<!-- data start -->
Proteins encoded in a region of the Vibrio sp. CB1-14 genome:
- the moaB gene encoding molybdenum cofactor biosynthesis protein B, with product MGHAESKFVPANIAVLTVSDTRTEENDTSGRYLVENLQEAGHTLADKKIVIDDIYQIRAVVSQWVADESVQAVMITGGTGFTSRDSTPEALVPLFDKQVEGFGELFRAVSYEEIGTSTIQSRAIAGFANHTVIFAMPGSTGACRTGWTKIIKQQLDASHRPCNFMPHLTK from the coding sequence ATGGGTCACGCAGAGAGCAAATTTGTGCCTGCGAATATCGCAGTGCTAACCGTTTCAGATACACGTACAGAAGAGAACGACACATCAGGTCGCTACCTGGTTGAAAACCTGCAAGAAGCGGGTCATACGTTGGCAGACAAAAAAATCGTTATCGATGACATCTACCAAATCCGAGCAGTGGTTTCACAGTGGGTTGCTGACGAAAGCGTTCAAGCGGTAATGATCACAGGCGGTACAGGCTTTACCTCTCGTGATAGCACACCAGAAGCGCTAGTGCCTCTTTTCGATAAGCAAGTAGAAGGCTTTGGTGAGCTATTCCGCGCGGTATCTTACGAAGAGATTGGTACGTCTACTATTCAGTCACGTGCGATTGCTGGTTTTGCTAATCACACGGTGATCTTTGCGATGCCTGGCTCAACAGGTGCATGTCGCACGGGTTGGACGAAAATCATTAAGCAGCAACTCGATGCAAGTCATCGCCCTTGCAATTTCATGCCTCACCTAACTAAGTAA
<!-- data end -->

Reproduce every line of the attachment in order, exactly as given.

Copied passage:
Proteins encoded in a region of the Vibrio sp. CB1-14 genome:
- the moaB gene encoding molybdenum cofactor biosynthesis protein B, with product MGHAESKFVPANIAVLTVSDTRTEENDTSGRYLVENLQEAGHTLADKKIVIDDIYQIRAVVSQWVADESVQAVMITGGTGFTSRDSTPEALVPLFDKQVEGFGELFRAVSYEEIGTSTIQSRAIAGFANHTVIFAMPGSTGACRTGWTKIIKQQLDASHRPCNFMPHLTK from the coding sequence ATGGGTCACGCAGAGAGCAAATTTGTGCCTGCGAATATCGCAGTGCTAACCGTTTCAGATACACGTACAGAAGAGAACGACACATCAGGTCGCTACCTGGTTGAAAACCTGCAAGAAGCGGGTCATACGTTGGCAGACAAAAAAATCGTTATCGATGACATCTACCAAATCCGAGCAGTGGTTTCACAGTGGGTTGCTGACGAAAGCGTTCAAGCGGTAATGATCACAGGCGGTACAGGCTTTACCTCTCGTGATAGCACACCAGAAGCGCTAGTGCCTCTTTTCGATAAGCAAGTAGAAGGCTTTGGTGAGCTATTCCGCGCGGTATCTTACGAAGAGATTGGTACGTCTACTATTCAGTCACGTGCGATTGCTGGTTTTGCTAATCACACGGTGATCTTTGCGATGCCTGGCTCAACAGGTGCATGTCGCACGGGTTGGACGAAAATCATTAAGCAGCAACTCGATGCAAGTCATCGCCCTTGCAATTTCATGCCTCACCTAACTAAGTAA